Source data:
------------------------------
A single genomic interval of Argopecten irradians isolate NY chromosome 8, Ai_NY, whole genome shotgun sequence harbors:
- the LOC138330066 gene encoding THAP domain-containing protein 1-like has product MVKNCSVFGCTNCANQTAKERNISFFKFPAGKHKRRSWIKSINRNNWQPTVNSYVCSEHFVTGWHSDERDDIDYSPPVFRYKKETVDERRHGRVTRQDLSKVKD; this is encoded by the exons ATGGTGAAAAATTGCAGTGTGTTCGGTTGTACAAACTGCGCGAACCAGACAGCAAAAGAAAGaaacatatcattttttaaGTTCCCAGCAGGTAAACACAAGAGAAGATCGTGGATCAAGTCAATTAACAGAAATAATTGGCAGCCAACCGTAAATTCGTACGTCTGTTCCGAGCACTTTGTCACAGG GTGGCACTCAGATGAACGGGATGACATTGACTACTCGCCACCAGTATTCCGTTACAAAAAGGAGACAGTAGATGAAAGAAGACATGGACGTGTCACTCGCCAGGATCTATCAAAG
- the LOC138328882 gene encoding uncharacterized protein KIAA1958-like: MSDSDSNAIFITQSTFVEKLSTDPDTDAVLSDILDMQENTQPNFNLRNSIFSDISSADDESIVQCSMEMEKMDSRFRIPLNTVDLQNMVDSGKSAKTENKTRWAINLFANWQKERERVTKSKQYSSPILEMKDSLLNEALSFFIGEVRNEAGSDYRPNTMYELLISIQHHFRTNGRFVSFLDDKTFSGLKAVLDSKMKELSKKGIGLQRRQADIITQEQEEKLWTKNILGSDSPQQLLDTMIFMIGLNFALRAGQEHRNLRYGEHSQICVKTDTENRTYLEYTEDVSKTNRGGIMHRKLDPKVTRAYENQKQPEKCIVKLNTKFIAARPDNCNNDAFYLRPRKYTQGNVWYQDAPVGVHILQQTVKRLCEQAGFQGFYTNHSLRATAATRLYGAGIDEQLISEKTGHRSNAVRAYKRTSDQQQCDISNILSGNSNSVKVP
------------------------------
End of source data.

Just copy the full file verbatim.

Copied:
A single genomic interval of Argopecten irradians isolate NY chromosome 8, Ai_NY, whole genome shotgun sequence harbors:
- the LOC138330066 gene encoding THAP domain-containing protein 1-like has product MVKNCSVFGCTNCANQTAKERNISFFKFPAGKHKRRSWIKSINRNNWQPTVNSYVCSEHFVTGWHSDERDDIDYSPPVFRYKKETVDERRHGRVTRQDLSKVKD; this is encoded by the exons ATGGTGAAAAATTGCAGTGTGTTCGGTTGTACAAACTGCGCGAACCAGACAGCAAAAGAAAGaaacatatcattttttaaGTTCCCAGCAGGTAAACACAAGAGAAGATCGTGGATCAAGTCAATTAACAGAAATAATTGGCAGCCAACCGTAAATTCGTACGTCTGTTCCGAGCACTTTGTCACAGG GTGGCACTCAGATGAACGGGATGACATTGACTACTCGCCACCAGTATTCCGTTACAAAAAGGAGACAGTAGATGAAAGAAGACATGGACGTGTCACTCGCCAGGATCTATCAAAG
- the LOC138328882 gene encoding uncharacterized protein KIAA1958-like: MSDSDSNAIFITQSTFVEKLSTDPDTDAVLSDILDMQENTQPNFNLRNSIFSDISSADDESIVQCSMEMEKMDSRFRIPLNTVDLQNMVDSGKSAKTENKTRWAINLFANWQKERERVTKSKQYSSPILEMKDSLLNEALSFFIGEVRNEAGSDYRPNTMYELLISIQHHFRTNGRFVSFLDDKTFSGLKAVLDSKMKELSKKGIGLQRRQADIITQEQEEKLWTKNILGSDSPQQLLDTMIFMIGLNFALRAGQEHRNLRYGEHSQICVKTDTENRTYLEYTEDVSKTNRGGIMHRKLDPKVTRAYENQKQPEKCIVKLNTKFIAARPDNCNNDAFYLRPRKYTQGNVWYQDAPVGVHILQQTVKRLCEQAGFQGFYTNHSLRATAATRLYGAGIDEQLISEKTGHRSNAVRAYKRTSDQQQCDISNILSGNSNSVKVP